Most lives, of course, are comprised of joys and sorrows. We don’t remember Daisy Low for the difficulties that plagued her, but rather for the funny things she said and did. Since I think that her reputation for being amusing and unpredictable is tied to the ways she compensated for certain unhappinesses, here is a taste of the troubles from her youth.
Juliette Gordon was born into a house divided. She was the daughter of a Southern father and a Northern mother. Daisy was barely a toddler when her father, William (Willie) Washington Gordon, joined the Confederate forces. Despite her inner conflicts, Daisy’s mother, Nellie Kinzie Gordon, had to appear loyal to the Southland or risk being ostracized in Savannah. In the end, her truest loyalty was to Willie.
Daisy was the second child, after the obedient Eleanor and before the beautiful Alice. All three suffered from the deprivations of war, but Daisy nearly died from “brain fever.” The recuperation period was the only sustained time when Nellie’s attention was focused on Daisy.
Nellie was volatile, sharp-tongued, moody, opinionated, and self-assured. Her whims and emotions drove the family. Willie was her ballast, and the level-headed, steady parent. Daisy and Nellie often clashed. Daisy seldom felt she had her mother’s approval in anything. She saw herself as a “burden” to her mother, and even thought of becoming a nun to remove herself from the family in the hope of making Nellie happy. After a disagreement, Daisy once wrote, “I know you will never feel the same toward me, but as I am your child you will have to endure me.”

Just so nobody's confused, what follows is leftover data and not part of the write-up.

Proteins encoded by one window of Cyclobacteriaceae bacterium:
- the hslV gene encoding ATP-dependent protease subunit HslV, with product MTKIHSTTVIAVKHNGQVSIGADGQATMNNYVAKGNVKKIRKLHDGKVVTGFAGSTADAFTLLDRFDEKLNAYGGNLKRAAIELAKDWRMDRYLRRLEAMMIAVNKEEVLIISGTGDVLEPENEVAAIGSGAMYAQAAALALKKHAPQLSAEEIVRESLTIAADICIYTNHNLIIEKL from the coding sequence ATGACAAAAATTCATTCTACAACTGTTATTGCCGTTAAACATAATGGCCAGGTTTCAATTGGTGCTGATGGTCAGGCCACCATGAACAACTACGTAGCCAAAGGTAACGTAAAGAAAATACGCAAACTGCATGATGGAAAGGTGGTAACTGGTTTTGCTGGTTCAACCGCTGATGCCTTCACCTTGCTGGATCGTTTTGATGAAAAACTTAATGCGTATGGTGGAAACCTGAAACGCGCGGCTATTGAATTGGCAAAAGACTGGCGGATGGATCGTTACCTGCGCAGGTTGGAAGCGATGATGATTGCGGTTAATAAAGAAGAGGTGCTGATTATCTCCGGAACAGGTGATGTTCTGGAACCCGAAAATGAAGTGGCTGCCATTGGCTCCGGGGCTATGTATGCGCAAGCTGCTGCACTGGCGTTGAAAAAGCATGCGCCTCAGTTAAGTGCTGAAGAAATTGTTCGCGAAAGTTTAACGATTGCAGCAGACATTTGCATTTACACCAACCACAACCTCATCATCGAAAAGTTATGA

The sharpest sorrow of her youth was Alice’s death. Daisy and Alice fought tooth and nail, as sisters close in age and forced to share a room at boarding school are likely to do. Daisy’s guilt was compounded by the fact that Nellie criticized the way she grieved, by suggesting that Daisy didn’t really love Alice enough. When Alice died, Nellie went a little crazy, and it fell to Daisy to try to comfort her mother—even though she could never be an adequate substitute for Eleanor, who was traveling abroad and whom Daisy was also trying to console.
Growing up in a house fraught with the tension of divided loyalties in war; coping with the realization that her beloved father’s Confederacy was defeated; observing the tensions in her parents’ marriage as the post-bellum years began; never getting all the love and attention from her parents that she desired; hating being sent away to school; competing with her mother and her siblings for her father’s notice (especially after brothers were born); and the wrenching death of Alice: all of these created a childhood full of mysterious, unspoken but very real tensions.
Daisy compensated in part with humor. It’s no surprise, then, that when she married, in a classic case of Psychology 101, Daisy married a person just like her mother, only crueler.